See Me Champions Cycle 45 Miles to Raise Mental Health Awareness

Posted by See Me, 7 September 2017

On Saturday 10th September See Me Champions Des MacMillan, Donna Wilson and Gary Macdonald will take part in Pedal for Scotland, cycling 45 miles from Glasgow to Edinburgh to raise awareness of mental health stigma and discrimination.

Des, Donna and Gary hope that the event, which attracts thousands of cyclists and spectators each year, will be a great opportunity to start conversations and get people talking about mental health.

Why are you doing the cycle?

Des: I am doing the cycle to raise awareness for See Me Scotland and to get chatting to anyone who will listen.

Gary: To raise awareness of the See Me organisation and continue to work to end stigma and discrimination towards mental ill health. This event attracts thousands of cyclists and spectators so will be a great opportunity to engage with many people and share the message. 

Where did the idea come from?

Des: The idea came from a chat Gary and I had in a Wetherspoons in Ayr.

Gary: We have really enjoyed taking part in pass the badge days with other champions but wanted to combine this with a challenge. Also I want to connect the benefits that physical health has on your mental health. We had thought about climbing Ben Nevis or walking the West Highland Way whilst passing the badge but cycling was something we all enjoy and the event will give us more exposure in our limited edition cycle tops.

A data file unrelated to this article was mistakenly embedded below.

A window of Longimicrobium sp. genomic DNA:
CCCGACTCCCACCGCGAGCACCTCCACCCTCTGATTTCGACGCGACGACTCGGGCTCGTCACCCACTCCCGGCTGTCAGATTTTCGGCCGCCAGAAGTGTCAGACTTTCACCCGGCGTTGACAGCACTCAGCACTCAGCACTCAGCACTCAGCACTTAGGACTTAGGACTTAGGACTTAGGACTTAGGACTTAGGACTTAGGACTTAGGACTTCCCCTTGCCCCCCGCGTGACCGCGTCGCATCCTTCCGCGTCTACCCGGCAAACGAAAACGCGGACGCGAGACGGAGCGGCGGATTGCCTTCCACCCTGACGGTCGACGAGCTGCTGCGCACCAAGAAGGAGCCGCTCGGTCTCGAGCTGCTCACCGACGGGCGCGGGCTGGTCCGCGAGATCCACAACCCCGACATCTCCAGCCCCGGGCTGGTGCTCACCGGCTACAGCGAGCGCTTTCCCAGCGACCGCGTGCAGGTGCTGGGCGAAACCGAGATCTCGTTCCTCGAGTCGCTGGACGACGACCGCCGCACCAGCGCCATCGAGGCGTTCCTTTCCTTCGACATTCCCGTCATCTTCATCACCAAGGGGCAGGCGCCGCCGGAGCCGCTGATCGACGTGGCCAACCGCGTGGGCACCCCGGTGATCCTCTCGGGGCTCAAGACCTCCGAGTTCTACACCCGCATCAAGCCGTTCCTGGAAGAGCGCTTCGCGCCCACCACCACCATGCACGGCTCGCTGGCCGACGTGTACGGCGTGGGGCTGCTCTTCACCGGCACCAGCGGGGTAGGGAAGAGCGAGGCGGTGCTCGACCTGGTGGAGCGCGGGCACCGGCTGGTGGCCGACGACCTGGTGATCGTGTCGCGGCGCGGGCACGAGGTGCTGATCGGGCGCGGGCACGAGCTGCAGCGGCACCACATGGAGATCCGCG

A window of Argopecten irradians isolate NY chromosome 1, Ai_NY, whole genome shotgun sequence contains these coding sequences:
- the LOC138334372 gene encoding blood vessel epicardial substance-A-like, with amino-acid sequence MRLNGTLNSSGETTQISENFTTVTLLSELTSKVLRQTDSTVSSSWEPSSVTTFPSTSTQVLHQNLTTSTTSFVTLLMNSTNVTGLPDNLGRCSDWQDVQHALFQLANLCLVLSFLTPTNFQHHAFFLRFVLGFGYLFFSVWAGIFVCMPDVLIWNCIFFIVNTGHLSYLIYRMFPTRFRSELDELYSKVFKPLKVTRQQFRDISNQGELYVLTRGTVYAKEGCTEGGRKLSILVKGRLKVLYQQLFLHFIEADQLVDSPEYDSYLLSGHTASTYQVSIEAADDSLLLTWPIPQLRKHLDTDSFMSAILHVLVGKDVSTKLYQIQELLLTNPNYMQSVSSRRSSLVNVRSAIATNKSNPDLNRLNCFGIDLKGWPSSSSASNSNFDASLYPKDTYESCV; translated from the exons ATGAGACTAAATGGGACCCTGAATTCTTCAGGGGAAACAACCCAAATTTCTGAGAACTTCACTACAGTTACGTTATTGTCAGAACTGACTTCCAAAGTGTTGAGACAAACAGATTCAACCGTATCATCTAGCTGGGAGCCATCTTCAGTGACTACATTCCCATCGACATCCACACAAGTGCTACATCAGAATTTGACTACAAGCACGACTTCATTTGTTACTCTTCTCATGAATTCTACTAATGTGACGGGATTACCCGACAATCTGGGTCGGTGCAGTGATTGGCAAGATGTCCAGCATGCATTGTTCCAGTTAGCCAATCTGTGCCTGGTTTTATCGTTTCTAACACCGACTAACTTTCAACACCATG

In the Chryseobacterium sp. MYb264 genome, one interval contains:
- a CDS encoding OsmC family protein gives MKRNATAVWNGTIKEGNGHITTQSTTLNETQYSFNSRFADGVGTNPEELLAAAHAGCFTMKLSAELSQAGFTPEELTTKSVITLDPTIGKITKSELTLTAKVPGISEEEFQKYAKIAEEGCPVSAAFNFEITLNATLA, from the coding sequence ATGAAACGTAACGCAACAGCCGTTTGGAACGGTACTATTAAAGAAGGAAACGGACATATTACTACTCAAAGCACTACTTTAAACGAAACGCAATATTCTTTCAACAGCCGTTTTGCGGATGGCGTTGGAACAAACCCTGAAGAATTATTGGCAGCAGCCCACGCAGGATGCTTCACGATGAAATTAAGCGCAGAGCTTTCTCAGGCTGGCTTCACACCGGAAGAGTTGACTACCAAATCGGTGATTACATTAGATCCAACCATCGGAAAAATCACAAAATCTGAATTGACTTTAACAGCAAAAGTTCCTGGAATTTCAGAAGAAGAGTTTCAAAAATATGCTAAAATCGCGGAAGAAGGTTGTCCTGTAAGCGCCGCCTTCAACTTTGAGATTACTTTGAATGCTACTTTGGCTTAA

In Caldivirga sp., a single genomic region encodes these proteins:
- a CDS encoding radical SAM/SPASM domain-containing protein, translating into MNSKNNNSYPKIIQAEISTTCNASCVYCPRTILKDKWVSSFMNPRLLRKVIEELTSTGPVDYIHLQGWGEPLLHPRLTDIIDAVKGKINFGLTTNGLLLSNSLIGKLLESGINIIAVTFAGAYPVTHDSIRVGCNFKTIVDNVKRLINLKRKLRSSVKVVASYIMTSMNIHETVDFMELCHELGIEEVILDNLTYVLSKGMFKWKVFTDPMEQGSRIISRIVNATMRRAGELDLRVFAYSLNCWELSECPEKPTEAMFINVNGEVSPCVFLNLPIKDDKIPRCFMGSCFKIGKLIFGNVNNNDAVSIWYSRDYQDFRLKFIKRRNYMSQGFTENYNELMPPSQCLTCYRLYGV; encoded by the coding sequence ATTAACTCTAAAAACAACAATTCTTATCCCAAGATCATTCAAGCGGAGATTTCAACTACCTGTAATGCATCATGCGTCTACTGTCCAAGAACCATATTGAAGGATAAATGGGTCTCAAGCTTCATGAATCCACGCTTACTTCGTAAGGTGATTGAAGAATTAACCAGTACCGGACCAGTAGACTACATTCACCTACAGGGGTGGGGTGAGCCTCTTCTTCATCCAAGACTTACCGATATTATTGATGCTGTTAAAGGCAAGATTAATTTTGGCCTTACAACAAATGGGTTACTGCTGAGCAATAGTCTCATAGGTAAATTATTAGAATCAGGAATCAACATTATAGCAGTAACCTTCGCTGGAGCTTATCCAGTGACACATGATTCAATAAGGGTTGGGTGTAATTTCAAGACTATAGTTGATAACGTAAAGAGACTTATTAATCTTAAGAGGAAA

How are you feeling about it?

Gary: I did it 8 years ago so know what to expect. Last time I did it alone and listened to music all the way to keep me going. This time I have two good friends who I have met by joining See Me so I'm really looking forward to the banter and I am sure we will all be helping each other at different parts of the ride.

Des: I'm feeling good about the cycle; I'm looking forward to the challenge and the day in general.

Do you cycle much?

Gary: Not as much as  I used to but want to continue after the event and get back to cycling weekly. I may even try the 100 mile route next year. 

Des: I cycle a bit. I used to cycle 14 miles a day to work but now it's a case of when it's dry. I have completed PFS twice.

Why do you think it is important for people to get talking about mental health?

Gary: Because talking breaks down barriers and makes you realise that you are not alone. 

Des: I think it's so important to get people talking as talking is healthy. Everyone would have trained to do the cycle so we can ask about mental health.

Will you be doing anything on the cycle to raise awareness of stigma and discrimination?

Gary: We will be passing the badge and talking to as many people as possible on route and collecting selfies along with blogging our day on social media and sharing pictures and videos. We have other champions turning out to support us and want them to wear their See Me t shirts and badge pass also. 

Des: We will be chatting all the way round and passing out badges during and after to make the conversations flow.

Team See Me will rock it!